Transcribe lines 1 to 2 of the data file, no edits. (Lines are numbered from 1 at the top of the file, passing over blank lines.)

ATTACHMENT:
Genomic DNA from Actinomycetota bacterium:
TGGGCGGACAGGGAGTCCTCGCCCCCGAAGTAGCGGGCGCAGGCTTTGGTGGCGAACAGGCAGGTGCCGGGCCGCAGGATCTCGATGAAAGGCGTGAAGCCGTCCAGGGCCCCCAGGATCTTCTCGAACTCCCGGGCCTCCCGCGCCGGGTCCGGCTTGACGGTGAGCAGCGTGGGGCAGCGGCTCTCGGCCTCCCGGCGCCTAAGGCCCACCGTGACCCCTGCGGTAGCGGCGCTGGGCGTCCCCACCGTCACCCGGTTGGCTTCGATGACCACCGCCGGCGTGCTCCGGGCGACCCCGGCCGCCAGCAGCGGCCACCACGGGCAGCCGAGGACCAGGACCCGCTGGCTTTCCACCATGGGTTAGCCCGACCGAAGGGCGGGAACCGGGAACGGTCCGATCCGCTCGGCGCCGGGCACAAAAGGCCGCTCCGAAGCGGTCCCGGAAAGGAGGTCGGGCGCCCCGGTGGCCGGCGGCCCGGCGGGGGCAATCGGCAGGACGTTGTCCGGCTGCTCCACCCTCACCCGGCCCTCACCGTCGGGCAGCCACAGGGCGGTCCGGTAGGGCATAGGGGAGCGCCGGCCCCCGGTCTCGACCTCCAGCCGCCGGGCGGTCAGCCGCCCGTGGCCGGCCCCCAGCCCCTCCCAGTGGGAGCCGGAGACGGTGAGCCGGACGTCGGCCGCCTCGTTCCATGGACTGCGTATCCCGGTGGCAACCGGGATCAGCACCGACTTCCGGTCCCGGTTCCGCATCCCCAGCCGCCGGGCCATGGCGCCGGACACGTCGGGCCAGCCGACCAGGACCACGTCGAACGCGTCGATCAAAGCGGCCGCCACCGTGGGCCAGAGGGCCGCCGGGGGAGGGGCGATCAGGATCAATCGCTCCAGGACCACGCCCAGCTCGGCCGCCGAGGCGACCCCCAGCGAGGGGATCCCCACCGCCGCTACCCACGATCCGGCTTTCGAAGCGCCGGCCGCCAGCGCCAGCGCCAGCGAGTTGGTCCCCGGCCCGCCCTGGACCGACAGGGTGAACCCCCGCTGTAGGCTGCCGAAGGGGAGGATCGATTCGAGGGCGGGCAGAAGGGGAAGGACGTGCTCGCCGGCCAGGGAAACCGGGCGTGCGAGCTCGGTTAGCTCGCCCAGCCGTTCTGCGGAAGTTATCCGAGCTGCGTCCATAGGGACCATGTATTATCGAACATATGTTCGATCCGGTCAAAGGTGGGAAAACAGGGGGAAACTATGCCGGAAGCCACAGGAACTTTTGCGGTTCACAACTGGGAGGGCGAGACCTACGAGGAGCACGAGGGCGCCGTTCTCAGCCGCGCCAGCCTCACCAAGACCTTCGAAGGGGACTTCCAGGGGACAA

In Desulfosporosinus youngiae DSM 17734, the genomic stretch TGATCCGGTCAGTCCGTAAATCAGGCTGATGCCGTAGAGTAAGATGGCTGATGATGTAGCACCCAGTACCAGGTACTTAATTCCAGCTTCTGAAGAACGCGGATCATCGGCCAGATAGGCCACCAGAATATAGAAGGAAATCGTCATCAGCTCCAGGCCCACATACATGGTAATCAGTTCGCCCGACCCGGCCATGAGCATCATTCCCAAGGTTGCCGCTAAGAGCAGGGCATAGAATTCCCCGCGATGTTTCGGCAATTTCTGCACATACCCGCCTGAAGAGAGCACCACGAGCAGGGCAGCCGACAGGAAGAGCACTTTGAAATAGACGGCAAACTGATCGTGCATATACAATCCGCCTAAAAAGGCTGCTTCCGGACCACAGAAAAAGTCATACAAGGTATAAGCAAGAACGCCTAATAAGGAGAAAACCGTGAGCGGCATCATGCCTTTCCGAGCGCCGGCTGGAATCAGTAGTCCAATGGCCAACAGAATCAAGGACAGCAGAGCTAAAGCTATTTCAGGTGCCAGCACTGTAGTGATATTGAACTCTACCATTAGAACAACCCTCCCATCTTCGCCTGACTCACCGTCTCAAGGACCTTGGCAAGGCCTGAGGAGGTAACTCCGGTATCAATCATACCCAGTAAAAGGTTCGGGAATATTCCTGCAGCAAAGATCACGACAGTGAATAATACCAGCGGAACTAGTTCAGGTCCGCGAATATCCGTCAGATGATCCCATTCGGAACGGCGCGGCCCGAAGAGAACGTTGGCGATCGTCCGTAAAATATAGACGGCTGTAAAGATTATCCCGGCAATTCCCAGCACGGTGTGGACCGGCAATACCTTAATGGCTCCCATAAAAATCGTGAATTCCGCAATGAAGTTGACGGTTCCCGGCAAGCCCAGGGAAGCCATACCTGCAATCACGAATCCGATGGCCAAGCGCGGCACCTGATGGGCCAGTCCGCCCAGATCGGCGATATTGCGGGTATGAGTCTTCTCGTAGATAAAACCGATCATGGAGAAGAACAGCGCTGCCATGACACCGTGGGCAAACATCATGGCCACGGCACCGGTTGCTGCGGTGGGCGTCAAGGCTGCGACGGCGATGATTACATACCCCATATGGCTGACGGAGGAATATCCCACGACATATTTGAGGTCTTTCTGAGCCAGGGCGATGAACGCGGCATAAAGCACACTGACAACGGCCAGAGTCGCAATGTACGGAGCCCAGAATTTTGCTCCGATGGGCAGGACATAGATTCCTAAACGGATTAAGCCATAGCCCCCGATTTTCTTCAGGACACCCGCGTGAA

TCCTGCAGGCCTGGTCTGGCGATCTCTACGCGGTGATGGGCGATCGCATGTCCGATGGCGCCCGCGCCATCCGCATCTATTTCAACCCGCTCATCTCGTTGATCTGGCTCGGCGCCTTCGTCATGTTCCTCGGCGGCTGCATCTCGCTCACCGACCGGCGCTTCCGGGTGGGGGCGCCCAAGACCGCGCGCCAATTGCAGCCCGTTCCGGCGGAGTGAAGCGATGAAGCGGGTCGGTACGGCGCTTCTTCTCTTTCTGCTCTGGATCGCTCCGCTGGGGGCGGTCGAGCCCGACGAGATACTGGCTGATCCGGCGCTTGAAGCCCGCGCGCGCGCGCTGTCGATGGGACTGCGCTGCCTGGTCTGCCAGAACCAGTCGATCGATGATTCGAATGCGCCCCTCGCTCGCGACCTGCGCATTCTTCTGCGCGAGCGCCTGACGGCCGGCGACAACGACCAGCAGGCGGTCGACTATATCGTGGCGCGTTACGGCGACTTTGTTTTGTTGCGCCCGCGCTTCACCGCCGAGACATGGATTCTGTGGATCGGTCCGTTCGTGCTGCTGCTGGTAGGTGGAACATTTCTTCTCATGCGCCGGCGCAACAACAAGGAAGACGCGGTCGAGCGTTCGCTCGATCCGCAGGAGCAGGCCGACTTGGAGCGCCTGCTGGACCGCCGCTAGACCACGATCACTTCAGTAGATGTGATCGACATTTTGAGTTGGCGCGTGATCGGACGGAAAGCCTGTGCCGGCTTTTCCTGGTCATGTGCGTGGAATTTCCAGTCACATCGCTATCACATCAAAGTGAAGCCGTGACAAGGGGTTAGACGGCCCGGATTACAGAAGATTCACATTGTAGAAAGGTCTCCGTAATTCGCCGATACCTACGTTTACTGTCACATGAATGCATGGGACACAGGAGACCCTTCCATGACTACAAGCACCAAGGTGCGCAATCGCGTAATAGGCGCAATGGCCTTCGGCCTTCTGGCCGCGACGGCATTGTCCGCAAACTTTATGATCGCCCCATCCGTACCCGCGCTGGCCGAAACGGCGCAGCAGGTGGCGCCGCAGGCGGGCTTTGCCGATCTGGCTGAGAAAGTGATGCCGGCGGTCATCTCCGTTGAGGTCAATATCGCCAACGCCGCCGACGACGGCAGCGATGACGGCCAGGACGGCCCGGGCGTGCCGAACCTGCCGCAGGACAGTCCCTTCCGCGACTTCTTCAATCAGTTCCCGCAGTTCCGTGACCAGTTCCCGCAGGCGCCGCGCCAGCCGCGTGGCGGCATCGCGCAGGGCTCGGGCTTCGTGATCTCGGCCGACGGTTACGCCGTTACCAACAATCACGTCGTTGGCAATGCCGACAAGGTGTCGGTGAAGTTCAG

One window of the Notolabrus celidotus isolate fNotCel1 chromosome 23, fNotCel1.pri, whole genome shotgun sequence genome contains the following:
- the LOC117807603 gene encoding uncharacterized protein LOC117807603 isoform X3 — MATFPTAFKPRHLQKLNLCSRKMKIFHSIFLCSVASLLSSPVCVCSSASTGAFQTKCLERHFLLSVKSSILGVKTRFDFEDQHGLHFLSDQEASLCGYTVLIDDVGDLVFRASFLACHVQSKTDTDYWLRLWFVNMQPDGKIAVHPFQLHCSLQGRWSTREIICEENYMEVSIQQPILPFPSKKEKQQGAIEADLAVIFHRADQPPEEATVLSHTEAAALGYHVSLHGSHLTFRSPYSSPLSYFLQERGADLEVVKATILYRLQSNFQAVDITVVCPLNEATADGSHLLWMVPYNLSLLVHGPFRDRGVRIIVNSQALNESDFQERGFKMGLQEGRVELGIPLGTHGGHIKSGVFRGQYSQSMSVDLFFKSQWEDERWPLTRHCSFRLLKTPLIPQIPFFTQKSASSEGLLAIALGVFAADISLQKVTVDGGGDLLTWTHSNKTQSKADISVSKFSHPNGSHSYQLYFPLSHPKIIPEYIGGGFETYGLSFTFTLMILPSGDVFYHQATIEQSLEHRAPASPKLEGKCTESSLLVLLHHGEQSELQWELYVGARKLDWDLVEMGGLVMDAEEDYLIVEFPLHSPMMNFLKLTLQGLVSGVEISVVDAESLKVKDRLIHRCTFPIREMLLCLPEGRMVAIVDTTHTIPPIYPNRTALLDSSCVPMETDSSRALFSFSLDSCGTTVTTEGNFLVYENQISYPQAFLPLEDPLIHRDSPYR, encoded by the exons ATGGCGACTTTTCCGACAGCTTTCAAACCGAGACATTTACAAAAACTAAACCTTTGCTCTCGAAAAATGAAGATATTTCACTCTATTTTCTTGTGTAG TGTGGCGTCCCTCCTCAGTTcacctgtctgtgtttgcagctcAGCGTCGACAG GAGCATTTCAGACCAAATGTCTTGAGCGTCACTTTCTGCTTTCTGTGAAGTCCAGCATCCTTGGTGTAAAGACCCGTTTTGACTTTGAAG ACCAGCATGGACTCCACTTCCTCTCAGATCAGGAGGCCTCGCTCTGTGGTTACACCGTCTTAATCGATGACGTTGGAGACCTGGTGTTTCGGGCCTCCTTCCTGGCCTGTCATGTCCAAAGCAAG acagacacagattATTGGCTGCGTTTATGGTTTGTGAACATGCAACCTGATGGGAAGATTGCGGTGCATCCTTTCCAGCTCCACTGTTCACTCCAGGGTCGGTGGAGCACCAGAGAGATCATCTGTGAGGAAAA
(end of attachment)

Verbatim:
Genomic DNA from Actinomycetota bacterium:
TGGGCGGACAGGGAGTCCTCGCCCCCGAAGTAGCGGGCGCAGGCTTTGGTGGCGAACAGGCAGGTGCCGGGCCGCAGGATCTCGATGAAAGGCGTGAAGCCGTCCAGGGCCCCCAGGATCTTCTCGAACTCCCGGGCCTCCCGCGCCGGGTCCGGCTTGACGGTGAGCAGCGTGGGGCAGCGGCTCTCGGCCTCCCGGCGCCTAAGGCCCACCGTGACCCCTGCGGTAGCGGCGCTGGGCGTCCCCACCGTCACCCGGTTGGCTTCGATGACCACCGCCGGCGTGCTCCGGGCGACCCCGGCCGCCAGCAGCGGCCACCACGGGCAGCCGAGGACCAGGACCCGCTGGCTTTCCACCATGGGTTAGCCCGACCGAAGGGCGGGAACCGGGAACGGTCCGATCCGCTCGGCGCCGGGCACAAAAGGCCGCTCCGAAGCGGTCCCGGAAAGGAGGTCGGGCGCCCCGGTGGCCGGCGGCCCGGCGGGGGCAATCGGCAGGACGTTGTCCGGCTGCTCCACCCTCACCCGGCCCTCACCGTCGGGCAGCCACAGGGCGGTCCGGTAGGGCATAGGGGAGCGCCGGCCCCCGGTCTCGACCTCCAGCCGCCGGGCGGTCAGCCGCCCGTGGCCGGCCCCCAGCCCCTCCCAGTGGGAGCCGGAGACGGTGAGCCGGACGTCGGCCGCCTCGTTCCATGGACTGCGTATCCCGGTGGCAACCGGGATCAGCACCGACTTCCGGTCCCGGTTCCGCATCCCCAGCCGCCGGGCCATGGCGCCGGACACGTCGGGCCAGCCGACCAGGACCACGTCGAACGCGTCGATCAAAGCGGCCGCCACCGTGGGCCAGAGGGCCGCCGGGGGAGGGGCGATCAGGATCAATCGCTCCAGGACCACGCCCAGCTCGGCCGCCGAGGCGACCCCCAGCGAGGGGATCCCCACCGCCGCTACCCACGATCCGGCTTTCGAAGCGCCGGCCGCCAGCGCCAGCGCCAGCGAGTTGGTCCCCGGCCCGCCCTGGACCGACAGGGTGAACCCCCGCTGTAGGCTGCCGAAGGGGAGGATCGATTCGAGGGCGGGCAGAAGGGGAAGGACGTGCTCGCCGGCCAGGGAAACCGGGCGTGCGAGCTCGGTTAGCTCGCCCAGCCGTTCTGCGGAAGTTATCCGAGCTGCGTCCATAGGGACCATGTATTATCGAACATATGTTCGATCCGGTCAAAGGTGGGAAAACAGGGGGAAACTATGCCGGAAGCCACAGGAACTTTTGCGGTTCACAACTGGGAGGGCGAGACCTACGAGGAGCACGAGGGCGCCGTTCTCAGCCGCGCCAGCCTCACCAAGACCTTCGAAGGGGACTTCCAGGGGACAA